I’ve outlined four major ways to take your health to the next level, and if you are willing to follow these tips, you’ll be supporting your body’s natural ability to heal itself, leaving you to enjoy life disease-free.

1. Stay Hydrated

Keeping your body hydrated helps your body deliver nutrients to your cells efficiently. Hydration will also ensure that your body excretes the waste and toxins it needs to.

It might seem as though any liquid or fluid will support your hydration; however, this is not the case.

Coffee, tea, soda, juices, and other beverages along these lines do not contribute to your daily hydration because they have extra additives that alter the way your body processes the liquids. In fact, many of these beverages can leave you dehydrated! I recommend that you drink half your body weight (in ounces) of purified, clean water every day. So, for example, someone who is 150 lbs should drink 75 oz of water per day.

2. Make Sure to Detox

We are constantly bombarded with environmental pollutants, dangerous heavy metals, pesticides, toxins, and household chemicals that are considered “endocrine disruptors.” These pollutants and toxins are definitely contributors to the prevalence of diabetes and other chronic diseases that have run rampant in our population. Functional medicine practitioners like myself use in-depth and advanced testing that will identify toxins, remove them from the body, and repair the tissue they have already harmed.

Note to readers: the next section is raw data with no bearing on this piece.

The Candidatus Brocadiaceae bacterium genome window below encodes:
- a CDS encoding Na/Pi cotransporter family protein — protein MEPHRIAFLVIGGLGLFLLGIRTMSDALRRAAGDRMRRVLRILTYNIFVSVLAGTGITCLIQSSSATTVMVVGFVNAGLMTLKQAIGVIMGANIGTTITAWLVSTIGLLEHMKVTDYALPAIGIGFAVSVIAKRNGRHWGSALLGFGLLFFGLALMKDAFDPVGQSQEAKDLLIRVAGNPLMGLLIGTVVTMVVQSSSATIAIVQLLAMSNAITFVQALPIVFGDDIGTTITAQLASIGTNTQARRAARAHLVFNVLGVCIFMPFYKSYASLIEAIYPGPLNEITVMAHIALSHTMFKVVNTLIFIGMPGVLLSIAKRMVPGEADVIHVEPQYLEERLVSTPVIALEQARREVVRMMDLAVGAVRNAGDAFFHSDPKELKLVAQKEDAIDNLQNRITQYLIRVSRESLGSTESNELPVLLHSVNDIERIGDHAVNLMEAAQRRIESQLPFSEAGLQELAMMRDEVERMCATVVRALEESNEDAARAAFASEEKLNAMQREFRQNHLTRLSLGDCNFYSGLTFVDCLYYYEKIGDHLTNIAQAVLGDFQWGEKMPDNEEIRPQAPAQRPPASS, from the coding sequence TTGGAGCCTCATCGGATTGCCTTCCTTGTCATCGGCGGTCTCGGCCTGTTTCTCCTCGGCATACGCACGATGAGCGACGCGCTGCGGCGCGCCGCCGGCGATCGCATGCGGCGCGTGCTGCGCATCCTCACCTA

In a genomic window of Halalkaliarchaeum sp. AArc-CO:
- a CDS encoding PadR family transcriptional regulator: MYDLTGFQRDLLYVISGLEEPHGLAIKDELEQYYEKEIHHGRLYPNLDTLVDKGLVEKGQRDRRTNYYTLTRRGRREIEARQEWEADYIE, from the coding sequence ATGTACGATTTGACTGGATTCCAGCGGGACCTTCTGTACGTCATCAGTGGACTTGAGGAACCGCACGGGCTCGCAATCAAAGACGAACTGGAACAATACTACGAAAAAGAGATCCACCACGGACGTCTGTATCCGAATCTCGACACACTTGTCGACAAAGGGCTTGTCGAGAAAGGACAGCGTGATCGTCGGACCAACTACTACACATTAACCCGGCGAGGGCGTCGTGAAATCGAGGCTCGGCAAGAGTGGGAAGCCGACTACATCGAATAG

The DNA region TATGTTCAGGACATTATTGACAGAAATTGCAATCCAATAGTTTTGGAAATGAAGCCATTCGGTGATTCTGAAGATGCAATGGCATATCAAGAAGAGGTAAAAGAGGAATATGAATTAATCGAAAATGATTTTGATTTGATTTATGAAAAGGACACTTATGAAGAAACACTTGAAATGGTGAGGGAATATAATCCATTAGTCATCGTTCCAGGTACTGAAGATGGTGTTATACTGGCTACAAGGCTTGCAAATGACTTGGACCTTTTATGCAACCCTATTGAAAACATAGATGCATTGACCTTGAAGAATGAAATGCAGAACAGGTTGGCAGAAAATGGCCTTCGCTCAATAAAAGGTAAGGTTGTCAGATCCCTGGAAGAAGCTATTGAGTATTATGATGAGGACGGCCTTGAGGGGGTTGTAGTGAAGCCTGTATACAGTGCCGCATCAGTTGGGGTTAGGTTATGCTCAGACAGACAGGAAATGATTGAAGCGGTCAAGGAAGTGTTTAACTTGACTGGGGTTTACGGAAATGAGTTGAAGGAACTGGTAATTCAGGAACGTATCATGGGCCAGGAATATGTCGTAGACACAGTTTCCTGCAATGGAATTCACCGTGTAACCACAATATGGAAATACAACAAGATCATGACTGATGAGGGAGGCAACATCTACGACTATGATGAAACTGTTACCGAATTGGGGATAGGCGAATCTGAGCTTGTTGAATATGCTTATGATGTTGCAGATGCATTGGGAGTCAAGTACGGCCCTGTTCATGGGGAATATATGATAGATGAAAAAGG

3. Bodywork

If you are suffering from type 2 diabetes and you’re struggling with weight issues, it’s important that you understand the importance of keeping your muscles, joints, and connective tissues healthy.

Carrying around excess weight adds stress to your joints, and living a sedentary lifestyle can cause your muscles to deteriorate over time, which will make it harder to become active or healthy later in life. It’s important to invest in bodywork: massages, physical therapy, acupuncture, chiropractic care, and the like. Constantly stimulating your joints, muscles, and connective tissues will help you recover.

4. Have a Support System

In the process of reversing your condition, it’s vital that you have a support system who can advocate for you and your well-being. Surround yourself with encouraging and constructive health care providers, friends, and family who will provide you with the different kinds of support you will need along the way. Type 2 diabetes is a serious condition, and it is imperative that you have a support system behind you.

(888) 585-4099